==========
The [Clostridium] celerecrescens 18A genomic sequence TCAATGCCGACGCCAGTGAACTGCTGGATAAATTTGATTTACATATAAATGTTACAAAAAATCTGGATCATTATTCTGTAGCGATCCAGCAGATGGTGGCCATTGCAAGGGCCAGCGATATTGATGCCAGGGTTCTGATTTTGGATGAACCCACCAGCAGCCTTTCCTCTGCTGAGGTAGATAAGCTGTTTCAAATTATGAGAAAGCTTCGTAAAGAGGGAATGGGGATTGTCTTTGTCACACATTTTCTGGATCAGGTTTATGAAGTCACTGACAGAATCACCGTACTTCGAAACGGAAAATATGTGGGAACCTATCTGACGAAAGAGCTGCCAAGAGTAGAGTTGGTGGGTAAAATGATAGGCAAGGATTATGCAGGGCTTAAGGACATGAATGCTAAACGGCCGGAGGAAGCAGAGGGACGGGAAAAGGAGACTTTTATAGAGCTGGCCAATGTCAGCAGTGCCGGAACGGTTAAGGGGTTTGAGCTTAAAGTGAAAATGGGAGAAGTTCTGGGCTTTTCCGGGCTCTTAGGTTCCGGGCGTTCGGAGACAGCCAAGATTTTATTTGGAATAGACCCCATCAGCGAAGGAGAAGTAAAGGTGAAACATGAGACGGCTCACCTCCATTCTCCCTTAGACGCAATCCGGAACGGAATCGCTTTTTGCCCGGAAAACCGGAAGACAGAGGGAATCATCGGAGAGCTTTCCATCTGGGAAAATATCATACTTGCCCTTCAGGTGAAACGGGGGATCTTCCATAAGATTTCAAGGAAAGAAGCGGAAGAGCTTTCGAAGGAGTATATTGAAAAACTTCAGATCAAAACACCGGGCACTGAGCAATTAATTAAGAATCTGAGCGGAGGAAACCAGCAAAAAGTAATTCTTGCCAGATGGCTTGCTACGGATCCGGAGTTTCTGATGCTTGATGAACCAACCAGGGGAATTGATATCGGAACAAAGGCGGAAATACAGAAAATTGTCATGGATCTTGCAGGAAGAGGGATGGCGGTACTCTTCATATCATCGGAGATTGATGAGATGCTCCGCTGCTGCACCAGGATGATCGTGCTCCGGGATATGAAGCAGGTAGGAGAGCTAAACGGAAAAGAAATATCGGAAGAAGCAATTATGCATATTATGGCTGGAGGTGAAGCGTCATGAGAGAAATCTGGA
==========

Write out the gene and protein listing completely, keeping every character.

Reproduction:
The [Clostridium] celerecrescens 18A genomic sequence TCAATGCCGACGCCAGTGAACTGCTGGATAAATTTGATTTACATATAAATGTTACAAAAAATCTGGATCATTATTCTGTAGCGATCCAGCAGATGGTGGCCATTGCAAGGGCCAGCGATATTGATGCCAGGGTTCTGATTTTGGATGAACCCACCAGCAGCCTTTCCTCTGCTGAGGTAGATAAGCTGTTTCAAATTATGAGAAAGCTTCGTAAAGAGGGAATGGGGATTGTCTTTGTCACACATTTTCTGGATCAGGTTTATGAAGTCACTGACAGAATCACCGTACTTCGAAACGGAAAATATGTGGGAACCTATCTGACGAAAGAGCTGCCAAGAGTAGAGTTGGTGGGTAAAATGATAGGCAAGGATTATGCAGGGCTTAAGGACATGAATGCTAAACGGCCGGAGGAAGCAGAGGGACGGGAAAAGGAGACTTTTATAGAGCTGGCCAATGTCAGCAGTGCCGGAACGGTTAAGGGGTTTGAGCTTAAAGTGAAAATGGGAGAAGTTCTGGGCTTTTCCGGGCTCTTAGGTTCCGGGCGTTCGGAGACAGCCAAGATTTTATTTGGAATAGACCCCATCAGCGAAGGAGAAGTAAAGGTGAAACATGAGACGGCTCACCTCCATTCTCCCTTAGACGCAATCCGGAACGGAATCGCTTTTTGCCCGGAAAACCGGAAGACAGAGGGAATCATCGGAGAGCTTTCCATCTGGGAAAATATCATACTTGCCCTTCAGGTGAAACGGGGGATCTTCCATAAGATTTCAAGGAAAGAAGCGGAAGAGCTTTCGAAGGAGTATATTGAAAAACTTCAGATCAAAACACCGGGCACTGAGCAATTAATTAAGAATCTGAGCGGAGGAAACCAGCAAAAAGTAATTCTTGCCAGATGGCTTGCTACGGATCCGGAGTTTCTGATGCTTGATGAACCAACCAGGGGAATTGATATCGGAACAAAGGCGGAAATACAGAAAATTGTCATGGATCTTGCAGGAAGAGGGATGGCGGTACTCTTCATATCATCGGAGATTGATGAGATGCTCCGCTGCTGCACCAGGATGATCGTGCTCCGGGATATGAAGCAGGTAGGAGAGCTAAACGGAAAAGAAATATCGGAAGAAGCAATTATGCATATTATGGCTGGAGGTGAAGCGTCATGAGAGAAATCTGGA